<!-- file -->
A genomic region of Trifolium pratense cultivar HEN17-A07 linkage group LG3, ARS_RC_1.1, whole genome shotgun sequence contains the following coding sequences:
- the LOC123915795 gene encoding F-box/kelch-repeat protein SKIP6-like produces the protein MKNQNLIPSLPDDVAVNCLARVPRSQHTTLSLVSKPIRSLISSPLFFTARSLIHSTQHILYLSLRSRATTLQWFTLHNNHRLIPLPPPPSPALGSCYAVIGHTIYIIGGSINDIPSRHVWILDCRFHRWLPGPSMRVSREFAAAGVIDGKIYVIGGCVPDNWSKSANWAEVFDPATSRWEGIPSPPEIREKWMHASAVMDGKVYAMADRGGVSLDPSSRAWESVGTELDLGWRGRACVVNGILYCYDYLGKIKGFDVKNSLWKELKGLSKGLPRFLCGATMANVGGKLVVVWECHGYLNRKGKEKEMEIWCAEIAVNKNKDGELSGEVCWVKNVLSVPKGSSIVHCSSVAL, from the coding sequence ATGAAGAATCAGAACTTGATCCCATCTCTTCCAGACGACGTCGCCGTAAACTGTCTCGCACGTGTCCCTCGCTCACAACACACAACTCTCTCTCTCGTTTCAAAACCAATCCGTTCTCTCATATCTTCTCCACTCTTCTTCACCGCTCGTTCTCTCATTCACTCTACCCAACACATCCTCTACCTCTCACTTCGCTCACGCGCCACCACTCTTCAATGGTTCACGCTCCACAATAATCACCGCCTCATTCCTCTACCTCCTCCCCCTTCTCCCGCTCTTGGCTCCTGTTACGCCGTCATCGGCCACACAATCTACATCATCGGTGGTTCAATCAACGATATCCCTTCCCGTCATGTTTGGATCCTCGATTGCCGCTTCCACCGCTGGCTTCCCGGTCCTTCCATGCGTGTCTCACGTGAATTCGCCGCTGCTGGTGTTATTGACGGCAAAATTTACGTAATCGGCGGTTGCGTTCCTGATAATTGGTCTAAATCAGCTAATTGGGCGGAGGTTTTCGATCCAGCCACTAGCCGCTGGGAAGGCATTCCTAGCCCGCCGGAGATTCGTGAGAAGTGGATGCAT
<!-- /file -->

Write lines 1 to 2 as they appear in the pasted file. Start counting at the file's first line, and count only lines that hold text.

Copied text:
A genomic region of Trifolium pratense cultivar HEN17-A07 linkage group LG3, ARS_RC_1.1, whole genome shotgun sequence contains the following coding sequences:
- the LOC123915795 gene encoding F-box/kelch-repeat protein SKIP6-like produces the protein MKNQNLIPSLPDDVAVNCLARVPRSQHTTLSLVSKPIRSLISSPLFFTARSLIHSTQHILYLSLRSRATTLQWFTLHNNHRLIPLPPPPSPALGSCYAVIGHTIYIIGGSINDIPSRHVWILDCRFHRWLPGPSMRVSREFAAAGVIDGKIYVIGGCVPDNWSKSANWAEVFDPATSRWEGIPSPPEIREKWMHASAVMDGKVYAMADRGGVSLDPSSRAWESVGTELDLGWRGRACVVNGILYCYDYLGKIKGFDVKNSLWKELKGLSKGLPRFLCGATMANVGGKLVVVWECHGYLNRKGKEKEMEIWCAEIAVNKNKDGELSGEVCWVKNVLSVPKGSSIVHCSSVAL, from the coding sequence ATGAAGAATCAGAACTTGATCCCATCTCTTCCAGACGACGTCGCCGTAAACTGTCTCGCACGTGTCCCTCGCTCACAACACACAACTCTCTCTCTCGTTTCAAAACCAATCCGTTCTCTCATATCTTCTCCACTCTTCTTCACCGCTCGTTCTCTCATTCACTCTACCCAACACATCCTCTACCTCTCACTTCGCTCACGCGCCACCACTCTTCAATGGTTCACGCTCCACAATAATCACCGCCTCATTCCTCTACCTCCTCCCCCTTCTCCCGCTCTTGGCTCCTGTTACGCCGTCATCGGCCACACAATCTACATCATCGGTGGTTCAATCAACGATATCCCTTCCCGTCATGTTTGGATCCTCGATTGCCGCTTCCACCGCTGGCTTCCCGGTCCTTCCATGCGTGTCTCACGTGAATTCGCCGCTGCTGGTGTTATTGACGGCAAAATTTACGTAATCGGCGGTTGCGTTCCTGATAATTGGTCTAAATCAGCTAATTGGGCGGAGGTTTTCGATCCAGCCACTAGCCGCTGGGAAGGCATTCCTAGCCCGCCGGAGATTCGTGAGAAGTGGATGCAT